This is the book that convinced the excellent Mary Beard to become a classicist, and you can understand why. Dodds begins with a straightforward mission to undermine the clichéd notion that Ancient Greece was peopled by rationalists — as if the Athenian streets thronged with little cartoon versions of Thucydides and Plato. What he uncovers is a world in which human beings are recognized not only as being prey to irrational forces, but one in which the immortals — Atē, Dionysus, the Furies, and so on — who embody that irrationality form collectively a model of the psyche rivalling that of modern psychoanalysts in terms of complexity.

Why I'm No Longer Speaking to White People About Race by Reni Eddo-Lodge (Bloomsbury, 2017)

Eddo-Lodge’s debut has rightly been praised as one of the most important books in 2017. It could not be more urgent, and intelligently argues the case for listening and thinking about race anew. The book ranges from memoir to popular culture and the political frontline; it is vital to have voices such as Eddo-Lodge within the mainstream debate.

Capitalist Realism by Mark Fisher (Zero, 2009)

At the beginning of this year we tragically lost a major writer. There were various moving obituaries, underlining how important his work was to thousands of people, including this from Robin Mackay at Urbanomic and this from Juliet Jacques. I tried to re-read his superb account of the social and psychological effects of capitalism but felt unable to. But this holiday I will be going back to his work, including his most recent The Weird and the Eerie (Repeater).

No Mercy Here by Sarah Haley (UNC Press, 2016)

Sarah Haley's incredible new book, No Mercy Here, tells the story of the brutalisation of black women under Jim Crow modernity. Drawing upon the work of black feminists and vast amounts of archival research, Haley draws out the everyday encounters with gendered carcerality faced by generations of black women in America, and helps to bring new light on to the unacknowledged role played by these same women in the Black Freedom tradition through their multiple forms of resistance.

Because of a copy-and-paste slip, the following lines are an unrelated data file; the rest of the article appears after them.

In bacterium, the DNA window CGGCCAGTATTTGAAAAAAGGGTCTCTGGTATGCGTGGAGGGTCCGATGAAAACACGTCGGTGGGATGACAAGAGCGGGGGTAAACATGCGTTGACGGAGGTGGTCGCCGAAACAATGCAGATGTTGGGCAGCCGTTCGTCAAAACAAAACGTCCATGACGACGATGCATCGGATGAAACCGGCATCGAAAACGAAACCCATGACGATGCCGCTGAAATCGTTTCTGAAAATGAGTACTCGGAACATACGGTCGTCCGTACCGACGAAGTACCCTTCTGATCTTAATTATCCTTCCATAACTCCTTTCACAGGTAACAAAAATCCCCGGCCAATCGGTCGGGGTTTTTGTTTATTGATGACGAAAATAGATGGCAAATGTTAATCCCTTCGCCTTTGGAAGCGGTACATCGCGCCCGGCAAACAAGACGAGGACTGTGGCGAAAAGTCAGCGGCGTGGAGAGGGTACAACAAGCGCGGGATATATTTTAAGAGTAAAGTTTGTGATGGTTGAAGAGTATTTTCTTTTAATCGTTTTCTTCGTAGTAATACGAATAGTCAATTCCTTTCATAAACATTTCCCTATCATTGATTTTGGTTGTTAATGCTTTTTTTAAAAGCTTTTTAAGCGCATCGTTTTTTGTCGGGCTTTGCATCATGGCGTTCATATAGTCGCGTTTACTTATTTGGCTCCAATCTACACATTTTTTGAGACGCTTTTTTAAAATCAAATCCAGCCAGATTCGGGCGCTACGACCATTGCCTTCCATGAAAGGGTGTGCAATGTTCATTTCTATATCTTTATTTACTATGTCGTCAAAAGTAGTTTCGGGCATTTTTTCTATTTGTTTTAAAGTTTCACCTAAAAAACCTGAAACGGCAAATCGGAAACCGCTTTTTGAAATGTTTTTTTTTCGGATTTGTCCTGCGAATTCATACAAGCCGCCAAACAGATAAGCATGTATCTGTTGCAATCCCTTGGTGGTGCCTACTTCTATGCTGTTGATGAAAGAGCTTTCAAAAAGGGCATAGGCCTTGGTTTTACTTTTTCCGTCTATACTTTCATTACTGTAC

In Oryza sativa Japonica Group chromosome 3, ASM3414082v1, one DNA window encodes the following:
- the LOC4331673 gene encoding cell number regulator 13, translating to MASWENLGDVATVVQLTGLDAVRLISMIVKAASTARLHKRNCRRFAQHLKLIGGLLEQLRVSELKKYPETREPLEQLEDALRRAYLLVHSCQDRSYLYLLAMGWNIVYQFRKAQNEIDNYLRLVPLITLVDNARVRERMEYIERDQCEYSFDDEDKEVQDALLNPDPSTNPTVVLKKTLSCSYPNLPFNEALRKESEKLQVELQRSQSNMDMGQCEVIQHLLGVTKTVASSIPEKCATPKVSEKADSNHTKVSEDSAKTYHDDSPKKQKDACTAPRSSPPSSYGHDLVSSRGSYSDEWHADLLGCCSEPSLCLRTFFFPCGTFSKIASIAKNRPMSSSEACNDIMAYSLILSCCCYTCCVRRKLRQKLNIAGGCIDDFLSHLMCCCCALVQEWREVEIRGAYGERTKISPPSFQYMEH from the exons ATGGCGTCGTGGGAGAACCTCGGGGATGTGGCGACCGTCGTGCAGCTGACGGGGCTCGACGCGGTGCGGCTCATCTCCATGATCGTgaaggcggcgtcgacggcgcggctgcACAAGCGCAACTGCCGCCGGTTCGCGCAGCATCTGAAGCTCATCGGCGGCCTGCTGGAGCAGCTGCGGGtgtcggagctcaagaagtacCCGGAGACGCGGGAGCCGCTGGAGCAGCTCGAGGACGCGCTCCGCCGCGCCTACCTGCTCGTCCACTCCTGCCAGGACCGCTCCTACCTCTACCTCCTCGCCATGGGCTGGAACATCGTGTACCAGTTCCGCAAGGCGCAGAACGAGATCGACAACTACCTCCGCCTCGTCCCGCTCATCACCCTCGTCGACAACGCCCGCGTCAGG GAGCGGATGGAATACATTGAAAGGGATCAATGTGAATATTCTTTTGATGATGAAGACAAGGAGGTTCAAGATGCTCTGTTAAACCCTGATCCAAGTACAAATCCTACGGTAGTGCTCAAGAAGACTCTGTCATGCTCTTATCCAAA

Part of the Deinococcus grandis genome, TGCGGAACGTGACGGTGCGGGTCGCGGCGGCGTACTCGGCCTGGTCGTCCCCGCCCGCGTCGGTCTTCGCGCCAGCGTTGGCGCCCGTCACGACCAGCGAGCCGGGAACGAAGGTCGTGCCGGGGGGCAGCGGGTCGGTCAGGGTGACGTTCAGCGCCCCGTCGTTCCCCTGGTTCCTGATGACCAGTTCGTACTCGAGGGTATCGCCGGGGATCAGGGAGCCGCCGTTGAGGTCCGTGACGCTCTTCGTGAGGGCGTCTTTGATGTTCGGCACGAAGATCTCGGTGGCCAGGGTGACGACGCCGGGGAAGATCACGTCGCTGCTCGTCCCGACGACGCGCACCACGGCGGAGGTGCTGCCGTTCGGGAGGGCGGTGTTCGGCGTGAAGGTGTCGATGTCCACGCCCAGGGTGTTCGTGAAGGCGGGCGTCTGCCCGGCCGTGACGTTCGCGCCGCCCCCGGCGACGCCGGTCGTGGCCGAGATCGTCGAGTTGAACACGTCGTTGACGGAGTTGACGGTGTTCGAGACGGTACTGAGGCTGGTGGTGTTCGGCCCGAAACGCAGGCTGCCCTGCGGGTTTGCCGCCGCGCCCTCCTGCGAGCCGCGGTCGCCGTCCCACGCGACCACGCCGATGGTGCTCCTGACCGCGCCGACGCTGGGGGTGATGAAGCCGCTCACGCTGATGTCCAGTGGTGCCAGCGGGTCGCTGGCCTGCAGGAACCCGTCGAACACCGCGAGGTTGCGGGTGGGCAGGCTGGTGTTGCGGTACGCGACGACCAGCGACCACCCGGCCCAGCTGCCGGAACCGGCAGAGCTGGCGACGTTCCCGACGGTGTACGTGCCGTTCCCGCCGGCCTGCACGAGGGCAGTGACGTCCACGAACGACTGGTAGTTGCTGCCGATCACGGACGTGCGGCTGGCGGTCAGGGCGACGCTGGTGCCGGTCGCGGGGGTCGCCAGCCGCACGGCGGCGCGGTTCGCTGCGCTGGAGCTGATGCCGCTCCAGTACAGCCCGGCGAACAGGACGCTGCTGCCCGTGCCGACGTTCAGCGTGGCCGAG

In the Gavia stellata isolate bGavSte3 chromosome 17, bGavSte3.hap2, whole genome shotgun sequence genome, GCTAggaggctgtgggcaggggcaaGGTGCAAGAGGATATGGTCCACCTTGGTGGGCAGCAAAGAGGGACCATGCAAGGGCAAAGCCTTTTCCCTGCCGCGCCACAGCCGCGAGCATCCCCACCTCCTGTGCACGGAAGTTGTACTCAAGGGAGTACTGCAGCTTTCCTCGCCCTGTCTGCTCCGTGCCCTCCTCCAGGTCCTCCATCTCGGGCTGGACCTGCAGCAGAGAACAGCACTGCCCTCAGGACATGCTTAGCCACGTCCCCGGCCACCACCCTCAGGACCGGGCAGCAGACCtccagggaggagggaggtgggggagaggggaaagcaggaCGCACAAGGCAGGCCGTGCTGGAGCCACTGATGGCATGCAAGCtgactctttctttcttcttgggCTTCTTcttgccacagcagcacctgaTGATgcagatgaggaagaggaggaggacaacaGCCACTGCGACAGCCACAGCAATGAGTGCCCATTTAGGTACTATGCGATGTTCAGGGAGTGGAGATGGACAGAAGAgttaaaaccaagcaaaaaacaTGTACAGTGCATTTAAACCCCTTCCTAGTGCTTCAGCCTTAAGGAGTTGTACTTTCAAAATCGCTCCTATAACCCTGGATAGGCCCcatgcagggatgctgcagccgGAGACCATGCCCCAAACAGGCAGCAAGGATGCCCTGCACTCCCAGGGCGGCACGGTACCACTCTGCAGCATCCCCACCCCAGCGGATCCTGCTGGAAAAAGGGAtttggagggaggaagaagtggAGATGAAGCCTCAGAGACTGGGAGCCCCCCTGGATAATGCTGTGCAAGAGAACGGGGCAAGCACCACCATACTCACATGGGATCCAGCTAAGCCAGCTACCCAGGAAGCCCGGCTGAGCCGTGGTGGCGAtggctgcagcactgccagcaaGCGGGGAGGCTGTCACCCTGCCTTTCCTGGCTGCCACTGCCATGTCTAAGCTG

Incidents in the Life of a Slave Girl, Written By Herself by Harriet Jacobs, ed. Jean Fagan Yellin (Harvard University Press, 1987 [1861])

As a slave in North Carolina, Harriet Jacobs—writing under the pseudonym Linda Brent— was subject to continual sexual harassment, threats of sexual violence, and the paternalistic manipulation of her masters. To escape, she engineered the sale of her children to a different master and hid in an attic for seven years, cramped and confined, with only a small notch as an opening to the sky. When she finally gained her freedom, she joined her brother as an abolitonist activist in the North, and fought to have her story published and circulated.

Incidents is a foundational text for black feminism and for women’s writing in the United States. Moving between personal anguish, political appeal, and a damning collective critique of slavery and sexual morality, Jacobs’ book chronicles how a quest for freedom can involve further confinements and compromises. Jacobs presciently asks the question that still resonates today: how do we get free?

Spheres of Existence by CLR James (Allison & Busby, 1980)

A wonderful, and now sadly long out of print, collection of essays from the great CLR James. Included are essays on everything from Shakespeare and Wilson Harris, to the Comintern, Cricket in the West Indies, Black Power, Paul Robeson, Raymond Williams, and philosophy. Also includes my favourite essay from James, "The Making of the Caribbean People". An amazing introduction to the last great polymath.

Hell’s Destruction: An Exploration of Christ’s Descent to the Dead by Catherine Ella Laufer (Routledge, 2013)